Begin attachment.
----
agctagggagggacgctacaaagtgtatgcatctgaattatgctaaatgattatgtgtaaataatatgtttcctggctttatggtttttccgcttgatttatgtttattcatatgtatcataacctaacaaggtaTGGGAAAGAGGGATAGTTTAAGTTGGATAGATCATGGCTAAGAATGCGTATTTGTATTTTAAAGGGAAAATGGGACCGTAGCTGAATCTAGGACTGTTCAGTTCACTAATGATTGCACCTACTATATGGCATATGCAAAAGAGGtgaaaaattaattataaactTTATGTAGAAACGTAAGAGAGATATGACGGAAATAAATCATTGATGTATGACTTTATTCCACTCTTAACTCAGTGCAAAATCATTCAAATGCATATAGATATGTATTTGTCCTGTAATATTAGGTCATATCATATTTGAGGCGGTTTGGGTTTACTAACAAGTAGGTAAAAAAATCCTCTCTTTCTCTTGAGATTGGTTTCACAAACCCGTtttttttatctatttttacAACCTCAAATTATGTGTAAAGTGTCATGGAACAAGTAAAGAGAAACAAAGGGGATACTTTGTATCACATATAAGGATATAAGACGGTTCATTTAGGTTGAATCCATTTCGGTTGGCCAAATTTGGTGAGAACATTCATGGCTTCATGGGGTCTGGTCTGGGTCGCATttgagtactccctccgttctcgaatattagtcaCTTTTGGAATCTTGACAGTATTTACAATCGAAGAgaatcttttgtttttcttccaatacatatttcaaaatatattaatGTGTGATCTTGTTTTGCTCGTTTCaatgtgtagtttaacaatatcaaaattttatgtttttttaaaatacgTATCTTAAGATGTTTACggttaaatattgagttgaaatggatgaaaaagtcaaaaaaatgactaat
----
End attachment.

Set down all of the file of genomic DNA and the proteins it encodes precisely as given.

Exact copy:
agctagggagggacgctacaaagtgtatgcatctgaattatgctaaatgattatgtgtaaataatatgtttcctggctttatggtttttccgcttgatttatgtttattcatatgtatcataacctaacaaggtaTGGGAAAGAGGGATAGTTTAAGTTGGATAGATCATGGCTAAGAATGCGTATTTGTATTTTAAAGGGAAAATGGGACCGTAGCTGAATCTAGGACTGTTCAGTTCACTAATGATTGCACCTACTATATGGCATATGCAAAAGAGGtgaaaaattaattataaactTTATGTAGAAACGTAAGAGAGATATGACGGAAATAAATCATTGATGTATGACTTTATTCCACTCTTAACTCAGTGCAAAATCATTCAAATGCATATAGATATGTATTTGTCCTGTAATATTAGGTCATATCATATTTGAGGCGGTTTGGGTTTACTAACAAGTAGGTAAAAAAATCCTCTCTTTCTCTTGAGATTGGTTTCACAAACCCGTtttttttatctatttttacAACCTCAAATTATGTGTAAAGTGTCATGGAACAAGTAAAGAGAAACAAAGGGGATACTTTGTATCACATATAAGGATATAAGACGGTTCATTTAGGTTGAATCCATTTCGGTTGGCCAAATTTGGTGAGAACATTCATGGCTTCATGGGGTCTGGTCTGGGTCGCATttgagtactccctccgttctcgaatattagtcaCTTTTGGAATCTTGACAGTATTTACAATCGAAGAgaatcttttgtttttcttccaatacatatttcaaaatatattaatGTGTGATCTTGTTTTGCTCGTTTCaatgtgtagtttaacaatatcaaaattttatgtttttttaaaatacgTATCTTAAGATGTTTACggttaaatattgagttgaaatggatgaaaaagtcaaaaaaatgactaat